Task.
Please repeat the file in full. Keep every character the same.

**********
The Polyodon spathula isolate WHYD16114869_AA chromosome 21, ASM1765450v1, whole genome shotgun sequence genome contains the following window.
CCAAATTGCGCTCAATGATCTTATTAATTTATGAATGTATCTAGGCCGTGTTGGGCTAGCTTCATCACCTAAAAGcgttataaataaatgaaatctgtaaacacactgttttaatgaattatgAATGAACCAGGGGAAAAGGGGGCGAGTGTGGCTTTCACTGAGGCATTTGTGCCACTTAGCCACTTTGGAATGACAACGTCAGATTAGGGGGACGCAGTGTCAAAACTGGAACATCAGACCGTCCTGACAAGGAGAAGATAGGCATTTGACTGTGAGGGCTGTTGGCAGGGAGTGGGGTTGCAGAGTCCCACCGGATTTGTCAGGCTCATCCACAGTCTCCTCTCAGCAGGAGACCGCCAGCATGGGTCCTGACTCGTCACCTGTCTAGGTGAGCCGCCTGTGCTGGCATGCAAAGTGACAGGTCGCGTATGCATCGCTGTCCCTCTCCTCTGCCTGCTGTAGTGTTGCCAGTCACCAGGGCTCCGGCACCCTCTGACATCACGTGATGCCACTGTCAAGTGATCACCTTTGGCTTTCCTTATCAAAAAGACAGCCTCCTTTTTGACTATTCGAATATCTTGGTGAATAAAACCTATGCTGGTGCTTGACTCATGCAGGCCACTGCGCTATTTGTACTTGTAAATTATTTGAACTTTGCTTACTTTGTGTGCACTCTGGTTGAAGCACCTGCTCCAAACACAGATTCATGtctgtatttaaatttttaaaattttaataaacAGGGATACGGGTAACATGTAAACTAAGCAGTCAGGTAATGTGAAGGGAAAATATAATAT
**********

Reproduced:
The Polyodon spathula isolate WHYD16114869_AA chromosome 21, ASM1765450v1, whole genome shotgun sequence genome contains the following window.
CCAAATTGCGCTCAATGATCTTATTAATTTATGAATGTATCTAGGCCGTGTTGGGCTAGCTTCATCACCTAAAAGcgttataaataaatgaaatctgtaaacacactgttttaatgaattatgAATGAACCAGGGGAAAAGGGGGCGAGTGTGGCTTTCACTGAGGCATTTGTGCCACTTAGCCACTTTGGAATGACAACGTCAGATTAGGGGGACGCAGTGTCAAAACTGGAACATCAGACCGTCCTGACAAGGAGAAGATAGGCATTTGACTGTGAGGGCTGTTGGCAGGGAGTGGGGTTGCAGAGTCCCACCGGATTTGTCAGGCTCATCCACAGTCTCCTCTCAGCAGGAGACCGCCAGCATGGGTCCTGACTCGTCACCTGTCTAGGTGAGCCGCCTGTGCTGGCATGCAAAGTGACAGGTCGCGTATGCATCGCTGTCCCTCTCCTCTGCCTGCTGTAGTGTTGCCAGTCACCAGGGCTCCGGCACCCTCTGACATCACGTGATGCCACTGTCAAGTGATCACCTTTGGCTTTCCTTATCAAAAAGACAGCCTCCTTTTTGACTATTCGAATATCTTGGTGAATAAAACCTATGCTGGTGCTTGACTCATGCAGGCCACTGCGCTATTTGTACTTGTAAATTATTTGAACTTTGCTTACTTTGTGTGCACTCTGGTTGAAGCACCTGCTCCAAACACAGATTCATGtctgtatttaaatttttaaaattttaataaacAGGGATACGGGTAACATGTAAACTAAGCAGTCAGGTAATGTGAAGGGAAAATATAATAT